UK Study: Live Music Drives Wealth

A study carried out on behalf of lobby organization UK Music found that 27.7 million people attended live music events in the UK in 2015. 

Local attendance grew by 14 percent to 17.3 million, making up 62 percent of the entire live music audience. The other 38 percent is made up of music tourists, which generated £3.7 billion direct and indirect spend in 2015, a 7 percent increase compared with the year before.

Some 3.7 million attended a festival in the UK, 24 million went to see a concert. London alone hosted a total live music audience of 8.4 million in 2015, 3.2 million of which were music tourists.

“Overseas music tourism increased by 16 per cent to 767,000 visitors in 2015,” the study reads. The average amount an overseas music tourist visiting in the UK spent increased by 13 percent to £852. Music tourists generated a £549 million box office spend on tickets in 2015, £38 million of which came from tickets bought by overseas music tourists.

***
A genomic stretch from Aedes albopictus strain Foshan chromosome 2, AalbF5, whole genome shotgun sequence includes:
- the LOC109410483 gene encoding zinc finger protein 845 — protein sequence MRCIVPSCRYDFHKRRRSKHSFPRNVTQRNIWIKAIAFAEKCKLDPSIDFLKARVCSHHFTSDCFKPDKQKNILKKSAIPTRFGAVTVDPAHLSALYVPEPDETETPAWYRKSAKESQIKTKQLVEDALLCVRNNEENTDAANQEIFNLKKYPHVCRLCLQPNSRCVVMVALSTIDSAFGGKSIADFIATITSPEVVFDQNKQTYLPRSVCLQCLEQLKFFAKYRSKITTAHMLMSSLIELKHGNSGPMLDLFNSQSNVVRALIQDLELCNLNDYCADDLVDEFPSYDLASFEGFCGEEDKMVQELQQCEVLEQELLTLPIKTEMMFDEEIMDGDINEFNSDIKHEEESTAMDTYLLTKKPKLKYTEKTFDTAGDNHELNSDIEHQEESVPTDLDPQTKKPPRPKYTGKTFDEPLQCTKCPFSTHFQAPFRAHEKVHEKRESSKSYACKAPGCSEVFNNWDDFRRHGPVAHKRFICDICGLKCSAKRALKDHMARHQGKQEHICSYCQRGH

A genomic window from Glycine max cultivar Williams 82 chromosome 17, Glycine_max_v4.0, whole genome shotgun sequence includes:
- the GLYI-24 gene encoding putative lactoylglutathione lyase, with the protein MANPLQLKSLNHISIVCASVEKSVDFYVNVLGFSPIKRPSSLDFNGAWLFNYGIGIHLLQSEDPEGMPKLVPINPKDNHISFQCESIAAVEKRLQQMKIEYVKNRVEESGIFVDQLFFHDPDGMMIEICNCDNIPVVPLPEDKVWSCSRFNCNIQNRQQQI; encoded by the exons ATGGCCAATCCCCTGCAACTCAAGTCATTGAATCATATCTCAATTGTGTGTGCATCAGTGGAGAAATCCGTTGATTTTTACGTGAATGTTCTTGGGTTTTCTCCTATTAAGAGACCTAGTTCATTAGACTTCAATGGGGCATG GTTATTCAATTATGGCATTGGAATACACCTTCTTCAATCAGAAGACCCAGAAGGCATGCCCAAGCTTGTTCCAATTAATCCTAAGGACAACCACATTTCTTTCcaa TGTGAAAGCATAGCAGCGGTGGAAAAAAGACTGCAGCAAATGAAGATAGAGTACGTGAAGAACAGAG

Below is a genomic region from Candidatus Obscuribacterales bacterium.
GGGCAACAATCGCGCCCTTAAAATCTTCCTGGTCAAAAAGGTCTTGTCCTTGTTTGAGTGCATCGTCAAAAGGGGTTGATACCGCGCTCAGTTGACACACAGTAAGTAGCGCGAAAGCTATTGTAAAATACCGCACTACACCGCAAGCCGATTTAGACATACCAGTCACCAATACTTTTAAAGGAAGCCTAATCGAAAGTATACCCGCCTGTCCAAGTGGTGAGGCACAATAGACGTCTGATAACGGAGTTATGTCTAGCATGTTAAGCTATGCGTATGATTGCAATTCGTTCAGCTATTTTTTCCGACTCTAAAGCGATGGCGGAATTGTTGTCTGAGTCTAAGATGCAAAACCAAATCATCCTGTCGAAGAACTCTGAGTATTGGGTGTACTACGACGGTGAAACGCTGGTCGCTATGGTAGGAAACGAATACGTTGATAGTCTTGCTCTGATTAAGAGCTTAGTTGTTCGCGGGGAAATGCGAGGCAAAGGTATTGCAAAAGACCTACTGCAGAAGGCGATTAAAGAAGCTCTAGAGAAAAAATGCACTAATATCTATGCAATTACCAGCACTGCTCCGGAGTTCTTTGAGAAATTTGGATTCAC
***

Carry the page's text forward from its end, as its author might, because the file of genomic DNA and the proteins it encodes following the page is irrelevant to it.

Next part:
Other key figures include the number of full-time jobs in the UK sustained by music tourism, which was 39,034 in 2015. The study also highlights the importance of grassroots music venues (less than 1,500-cap) for the first time.

“These vital venues were visited by a total audience of 5.6 million in 2015.” According to Jo Dipple, UK Music chief executive, “What this report shows, unequivocally, is the economic value of live music to communities, cities and regions.” Andy Heath, Chairman UK Music, added: “The future of British music is dependent on emerging talent, both in performance and business. Securing our future depends on the creation of optimum conditions to support young people to become musicians, songwriters, creative technicians and one of the 39,034 jobs in this report.”

The study was carried out by Oxford Economics on behalf of UK Music. 2016 is the second edition of the report, which was first published in 2013. The full methodology is available at